10gen, the sponsor company of the open source NoSQL database MongoDB, today announced undisclosed investment from In-Q-Tel, a non-profit private equity and venture capital firm that invests in technologies deemed beneficial to the U.S. intelligence community. The typical investment from In-Q-Tel is rumored to be between $1 million and $3 million.
The firm was originally chartered by the CIA in 1999, but is an independent organization that cooperates with multiple intelligence agencies, including National Geospatial-Intelligence Agency (NGA), Defense Intelligence Agency (DIA) and Department of Homeland Security Science and Technology Directorate (DHS S&T). According to Forbes, its budget is classified, but The Washington Post reported in 2005 that the firm receives $37 million a year from the CIA.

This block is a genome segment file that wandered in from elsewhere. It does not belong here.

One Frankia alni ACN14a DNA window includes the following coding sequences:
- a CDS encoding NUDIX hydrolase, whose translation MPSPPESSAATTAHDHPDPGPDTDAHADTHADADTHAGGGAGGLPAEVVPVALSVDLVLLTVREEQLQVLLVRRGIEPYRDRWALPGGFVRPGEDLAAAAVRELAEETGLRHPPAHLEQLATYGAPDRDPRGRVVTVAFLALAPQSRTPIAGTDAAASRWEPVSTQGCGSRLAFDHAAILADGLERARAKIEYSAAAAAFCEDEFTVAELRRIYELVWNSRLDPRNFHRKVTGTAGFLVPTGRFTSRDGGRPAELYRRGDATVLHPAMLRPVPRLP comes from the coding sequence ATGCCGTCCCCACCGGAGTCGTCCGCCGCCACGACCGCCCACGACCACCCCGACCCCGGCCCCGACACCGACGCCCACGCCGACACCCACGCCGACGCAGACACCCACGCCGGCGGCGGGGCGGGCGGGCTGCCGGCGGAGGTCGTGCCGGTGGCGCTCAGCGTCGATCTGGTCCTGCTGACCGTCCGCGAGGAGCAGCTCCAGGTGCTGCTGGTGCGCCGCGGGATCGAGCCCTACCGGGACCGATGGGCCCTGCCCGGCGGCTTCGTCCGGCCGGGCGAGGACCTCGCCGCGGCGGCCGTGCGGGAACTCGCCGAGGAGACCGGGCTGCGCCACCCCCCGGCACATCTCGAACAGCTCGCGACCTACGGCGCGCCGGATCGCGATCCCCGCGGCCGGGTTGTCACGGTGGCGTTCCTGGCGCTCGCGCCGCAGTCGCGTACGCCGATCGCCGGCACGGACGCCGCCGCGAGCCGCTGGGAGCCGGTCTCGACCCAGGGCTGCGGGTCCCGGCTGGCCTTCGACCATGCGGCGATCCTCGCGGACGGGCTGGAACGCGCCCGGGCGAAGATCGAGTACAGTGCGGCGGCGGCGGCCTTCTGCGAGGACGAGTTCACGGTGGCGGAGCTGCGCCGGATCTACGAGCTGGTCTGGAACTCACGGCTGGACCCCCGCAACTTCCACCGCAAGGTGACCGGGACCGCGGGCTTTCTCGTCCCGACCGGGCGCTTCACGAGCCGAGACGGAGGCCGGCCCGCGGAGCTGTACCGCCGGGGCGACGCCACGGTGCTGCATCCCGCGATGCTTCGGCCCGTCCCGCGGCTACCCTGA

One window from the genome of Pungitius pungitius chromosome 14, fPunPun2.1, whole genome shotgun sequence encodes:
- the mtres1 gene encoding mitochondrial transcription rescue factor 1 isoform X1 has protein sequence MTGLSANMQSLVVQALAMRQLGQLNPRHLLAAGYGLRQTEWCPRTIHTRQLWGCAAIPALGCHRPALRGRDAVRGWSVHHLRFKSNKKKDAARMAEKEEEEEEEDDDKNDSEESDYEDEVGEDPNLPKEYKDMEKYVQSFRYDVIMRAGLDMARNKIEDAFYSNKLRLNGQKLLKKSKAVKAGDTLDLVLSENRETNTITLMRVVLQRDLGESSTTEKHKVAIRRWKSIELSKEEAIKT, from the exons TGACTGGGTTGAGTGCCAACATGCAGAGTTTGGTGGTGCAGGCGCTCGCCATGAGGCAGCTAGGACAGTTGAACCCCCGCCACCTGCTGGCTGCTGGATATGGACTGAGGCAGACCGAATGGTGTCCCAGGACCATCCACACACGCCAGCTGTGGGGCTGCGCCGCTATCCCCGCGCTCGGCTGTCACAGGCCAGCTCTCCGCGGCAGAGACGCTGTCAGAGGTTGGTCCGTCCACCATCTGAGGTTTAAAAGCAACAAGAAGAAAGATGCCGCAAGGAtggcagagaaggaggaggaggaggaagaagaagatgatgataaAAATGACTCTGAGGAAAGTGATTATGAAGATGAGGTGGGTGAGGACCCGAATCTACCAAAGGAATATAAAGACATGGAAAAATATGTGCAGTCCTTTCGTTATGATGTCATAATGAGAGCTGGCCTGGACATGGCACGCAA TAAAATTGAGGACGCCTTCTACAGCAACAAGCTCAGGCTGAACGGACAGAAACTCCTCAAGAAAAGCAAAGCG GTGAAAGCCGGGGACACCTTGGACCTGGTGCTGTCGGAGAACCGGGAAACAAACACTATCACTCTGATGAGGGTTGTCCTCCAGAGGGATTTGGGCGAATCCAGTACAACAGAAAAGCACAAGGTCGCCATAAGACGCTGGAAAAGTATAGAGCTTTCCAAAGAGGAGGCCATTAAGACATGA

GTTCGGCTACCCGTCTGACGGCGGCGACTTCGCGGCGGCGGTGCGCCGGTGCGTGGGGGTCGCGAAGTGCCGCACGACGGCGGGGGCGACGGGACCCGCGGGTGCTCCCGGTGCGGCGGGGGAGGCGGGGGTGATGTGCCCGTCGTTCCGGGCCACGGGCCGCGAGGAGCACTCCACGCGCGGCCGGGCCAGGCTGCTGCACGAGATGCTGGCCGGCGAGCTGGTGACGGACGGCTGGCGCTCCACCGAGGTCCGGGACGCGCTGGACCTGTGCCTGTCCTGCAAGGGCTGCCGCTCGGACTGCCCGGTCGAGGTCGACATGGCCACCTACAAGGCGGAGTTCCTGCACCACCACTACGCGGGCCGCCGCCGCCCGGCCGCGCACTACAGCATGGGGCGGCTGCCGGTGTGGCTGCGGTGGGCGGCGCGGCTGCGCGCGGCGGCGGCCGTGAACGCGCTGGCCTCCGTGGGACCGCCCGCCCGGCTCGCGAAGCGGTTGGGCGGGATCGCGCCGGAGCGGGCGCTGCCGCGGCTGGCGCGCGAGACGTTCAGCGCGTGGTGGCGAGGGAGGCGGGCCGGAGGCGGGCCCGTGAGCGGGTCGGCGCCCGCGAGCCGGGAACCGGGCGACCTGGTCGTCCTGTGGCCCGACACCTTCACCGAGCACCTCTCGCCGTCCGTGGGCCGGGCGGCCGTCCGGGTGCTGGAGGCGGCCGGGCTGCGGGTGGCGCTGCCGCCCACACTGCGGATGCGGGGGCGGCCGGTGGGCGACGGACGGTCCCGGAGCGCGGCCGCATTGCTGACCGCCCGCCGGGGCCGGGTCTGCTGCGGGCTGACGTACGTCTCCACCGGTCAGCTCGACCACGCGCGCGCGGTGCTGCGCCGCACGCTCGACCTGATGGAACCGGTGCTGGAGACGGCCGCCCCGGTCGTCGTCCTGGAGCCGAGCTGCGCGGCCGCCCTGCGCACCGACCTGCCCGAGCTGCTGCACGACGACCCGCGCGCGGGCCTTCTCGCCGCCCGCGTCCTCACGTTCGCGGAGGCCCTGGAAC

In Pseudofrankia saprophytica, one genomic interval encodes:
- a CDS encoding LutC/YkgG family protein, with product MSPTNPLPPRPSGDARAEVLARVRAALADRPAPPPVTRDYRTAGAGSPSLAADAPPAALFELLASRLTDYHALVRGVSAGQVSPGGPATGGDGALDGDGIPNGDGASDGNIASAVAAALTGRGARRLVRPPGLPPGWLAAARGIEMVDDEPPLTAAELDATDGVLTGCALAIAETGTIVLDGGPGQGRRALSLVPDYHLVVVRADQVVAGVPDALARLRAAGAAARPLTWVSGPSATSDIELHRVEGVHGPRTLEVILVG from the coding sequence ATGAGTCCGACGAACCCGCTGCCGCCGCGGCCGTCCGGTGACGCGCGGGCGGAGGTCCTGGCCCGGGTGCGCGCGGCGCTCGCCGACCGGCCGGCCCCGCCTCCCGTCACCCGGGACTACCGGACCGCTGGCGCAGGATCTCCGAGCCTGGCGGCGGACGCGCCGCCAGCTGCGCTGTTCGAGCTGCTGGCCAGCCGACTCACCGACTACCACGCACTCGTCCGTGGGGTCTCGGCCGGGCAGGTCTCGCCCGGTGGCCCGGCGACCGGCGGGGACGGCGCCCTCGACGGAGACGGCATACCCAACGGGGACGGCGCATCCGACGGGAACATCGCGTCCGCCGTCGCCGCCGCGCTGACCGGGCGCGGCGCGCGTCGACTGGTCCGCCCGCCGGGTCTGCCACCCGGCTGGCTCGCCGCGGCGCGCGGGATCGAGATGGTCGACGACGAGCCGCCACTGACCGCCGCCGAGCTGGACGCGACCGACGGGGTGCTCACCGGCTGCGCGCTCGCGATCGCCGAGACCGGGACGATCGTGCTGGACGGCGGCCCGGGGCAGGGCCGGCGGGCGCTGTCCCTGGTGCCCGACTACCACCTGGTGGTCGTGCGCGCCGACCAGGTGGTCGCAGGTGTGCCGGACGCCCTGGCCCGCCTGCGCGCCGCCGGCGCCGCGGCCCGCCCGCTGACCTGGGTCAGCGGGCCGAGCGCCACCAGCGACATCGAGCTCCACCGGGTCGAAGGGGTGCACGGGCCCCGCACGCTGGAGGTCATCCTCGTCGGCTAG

“The Agency’s leadership recognized that the CIA did not, and could not, compete for IT innovation and talent with the same speed and agility that those in the commercial marketplace, whose businesses are driven by ‘Internet time’ and profit, could,” a Defense Intelligence Journal article from 2000 says. “The Agency had to step outside of itself and appear not just as a buyer of IT but also as a seller. The CIA had to offer Silicon Valley something of value, a business model that the Valley understood; a model that provides those who joined hands with In-Q-Tel the opportunity to commercialize their innovations.”
Besides money, In-Q-Tel provides its investments with “problem sets” from the intelligence community.
10gen was last seen raising a $42 million round led by New Enterprise Associates. Prior to the In-Q-Tel investment the company had raised $73.4 million total.
Unsurprisingly In-Q-Tel has taken an interest in big data technology. Other investments in this space include Cloudera, one of the developers and supporters of Apache Hadoop, and Platfora, a company aiming to make Hadoop easier to use. One of the firm’s most recent investments was in Huddle, an enterprise collaboration company.
Its most famous exit was probably Keyhole, which sold to Google in 2004 and eventually became Google Earth.